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Old 12-19-2007, 11:47 AM
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Default Massage May Promote Surgical Healing (and More)

If you know someone who's getting ready to go into surgery, consider holding off on the get-well-soon balloons, and start looking for a good massage therapist instead. A new study published in the December issue of the American Medical Association's Archives of Surgery found that massage, in conjunction with regular pain medication, significantly improved patient pain and anxiety after major surgery.

The study, which was funded by the Department of Veterans Affairs (VA) and lasted from 2003 to 2005, involved 605 veterans — most of whom were white men with an average age of 64, who had chest or abdominal surgery.

All patients received routine postoperative care. Two experimental groups, however, received additional individual attention from a massage therapist:

One group got a 20-minute visit, during which the patient and the therapist talked but no massage was given, and another group received a 20-minute back massage for up to five days following their operations.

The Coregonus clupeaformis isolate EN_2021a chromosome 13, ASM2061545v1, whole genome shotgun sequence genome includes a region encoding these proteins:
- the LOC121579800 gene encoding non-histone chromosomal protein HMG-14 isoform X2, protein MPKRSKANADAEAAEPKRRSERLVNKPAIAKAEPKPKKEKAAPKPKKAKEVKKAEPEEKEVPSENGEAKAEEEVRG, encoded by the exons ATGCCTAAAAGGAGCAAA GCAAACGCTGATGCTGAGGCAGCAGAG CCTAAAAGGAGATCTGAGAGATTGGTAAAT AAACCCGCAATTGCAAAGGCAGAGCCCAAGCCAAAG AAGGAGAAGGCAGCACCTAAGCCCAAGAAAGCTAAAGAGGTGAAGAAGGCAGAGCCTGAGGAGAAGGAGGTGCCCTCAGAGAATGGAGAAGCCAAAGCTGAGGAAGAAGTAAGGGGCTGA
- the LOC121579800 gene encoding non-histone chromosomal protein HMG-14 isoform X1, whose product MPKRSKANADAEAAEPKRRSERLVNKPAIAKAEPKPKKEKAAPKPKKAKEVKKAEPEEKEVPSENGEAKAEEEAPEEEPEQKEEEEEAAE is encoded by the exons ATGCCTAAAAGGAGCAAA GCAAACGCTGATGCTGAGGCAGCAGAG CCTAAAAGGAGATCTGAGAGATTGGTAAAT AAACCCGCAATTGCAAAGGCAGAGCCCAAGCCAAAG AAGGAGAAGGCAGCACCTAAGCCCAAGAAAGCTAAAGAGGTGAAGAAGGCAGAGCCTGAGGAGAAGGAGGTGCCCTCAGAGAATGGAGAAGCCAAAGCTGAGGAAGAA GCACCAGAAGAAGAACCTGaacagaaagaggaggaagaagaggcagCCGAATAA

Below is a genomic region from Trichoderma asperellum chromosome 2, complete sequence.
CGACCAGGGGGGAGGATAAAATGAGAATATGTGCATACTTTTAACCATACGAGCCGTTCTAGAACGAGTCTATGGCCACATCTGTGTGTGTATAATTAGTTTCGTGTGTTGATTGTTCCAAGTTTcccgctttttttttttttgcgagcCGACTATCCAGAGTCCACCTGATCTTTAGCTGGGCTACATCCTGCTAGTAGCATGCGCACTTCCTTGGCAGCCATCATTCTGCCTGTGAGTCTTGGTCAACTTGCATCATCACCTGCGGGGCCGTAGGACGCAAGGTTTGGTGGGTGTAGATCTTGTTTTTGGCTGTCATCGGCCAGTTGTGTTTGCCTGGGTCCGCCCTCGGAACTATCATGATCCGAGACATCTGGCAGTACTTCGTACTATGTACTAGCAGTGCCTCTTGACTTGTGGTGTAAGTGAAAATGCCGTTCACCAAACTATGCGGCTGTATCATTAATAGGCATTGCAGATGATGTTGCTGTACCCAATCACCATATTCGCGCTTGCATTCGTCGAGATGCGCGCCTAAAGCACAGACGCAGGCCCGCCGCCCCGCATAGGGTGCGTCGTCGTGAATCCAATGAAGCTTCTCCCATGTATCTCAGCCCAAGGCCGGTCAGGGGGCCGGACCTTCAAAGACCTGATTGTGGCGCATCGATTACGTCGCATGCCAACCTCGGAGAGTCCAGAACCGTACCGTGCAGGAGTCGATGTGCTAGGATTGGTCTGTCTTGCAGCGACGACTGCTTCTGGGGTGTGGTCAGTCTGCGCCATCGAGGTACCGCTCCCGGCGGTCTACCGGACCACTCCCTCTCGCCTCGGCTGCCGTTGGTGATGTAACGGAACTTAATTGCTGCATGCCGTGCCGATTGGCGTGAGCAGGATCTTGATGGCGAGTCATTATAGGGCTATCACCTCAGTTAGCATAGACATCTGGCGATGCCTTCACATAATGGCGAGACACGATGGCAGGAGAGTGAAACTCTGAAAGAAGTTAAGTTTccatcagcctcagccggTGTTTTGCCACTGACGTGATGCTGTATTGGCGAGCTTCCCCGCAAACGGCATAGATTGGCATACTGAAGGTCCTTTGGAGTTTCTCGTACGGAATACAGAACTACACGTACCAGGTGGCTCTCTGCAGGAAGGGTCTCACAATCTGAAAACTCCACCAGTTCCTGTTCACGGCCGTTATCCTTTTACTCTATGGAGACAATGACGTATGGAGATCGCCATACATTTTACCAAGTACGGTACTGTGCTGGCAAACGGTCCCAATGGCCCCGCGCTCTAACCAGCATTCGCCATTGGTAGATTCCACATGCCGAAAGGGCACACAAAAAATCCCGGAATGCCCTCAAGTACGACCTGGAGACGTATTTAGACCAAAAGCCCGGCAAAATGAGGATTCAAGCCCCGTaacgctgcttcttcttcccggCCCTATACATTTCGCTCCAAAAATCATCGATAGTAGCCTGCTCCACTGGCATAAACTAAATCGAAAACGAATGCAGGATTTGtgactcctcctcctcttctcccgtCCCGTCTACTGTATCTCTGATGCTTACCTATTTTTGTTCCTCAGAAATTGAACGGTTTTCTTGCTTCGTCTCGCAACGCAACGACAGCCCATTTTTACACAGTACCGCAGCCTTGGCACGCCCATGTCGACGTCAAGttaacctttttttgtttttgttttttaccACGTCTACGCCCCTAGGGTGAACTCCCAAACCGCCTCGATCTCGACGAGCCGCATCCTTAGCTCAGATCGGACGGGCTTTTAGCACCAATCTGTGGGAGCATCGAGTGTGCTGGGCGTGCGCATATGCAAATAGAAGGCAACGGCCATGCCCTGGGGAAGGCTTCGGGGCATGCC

The massage group, the study found, reported markedly less intense and less unpleasant pain and less anxiety than patients who got standard pain medication or individual attention but no massage.

Dr. Daniel Hinshaw, a surgeon in the VA Ann Arbor Healthcare System and one of the study's co-authors, says that when asked a day after surgery, some patients reported that massage delivered about as much pain relief as a dose from a morphine drip.

Hinshaw suggests that massage functions by creating a competing sensation to block pain or by generating endorphin-like chemicals in the body, which reduce pain and promote a sense of well-being. He also notes the crucial — and often forgotten — role of touch in medicine: Human touch can help alleviate anxiety and ease pain. "Patients crave contact," says Hinshaw. "They want some kind of comforting presence."
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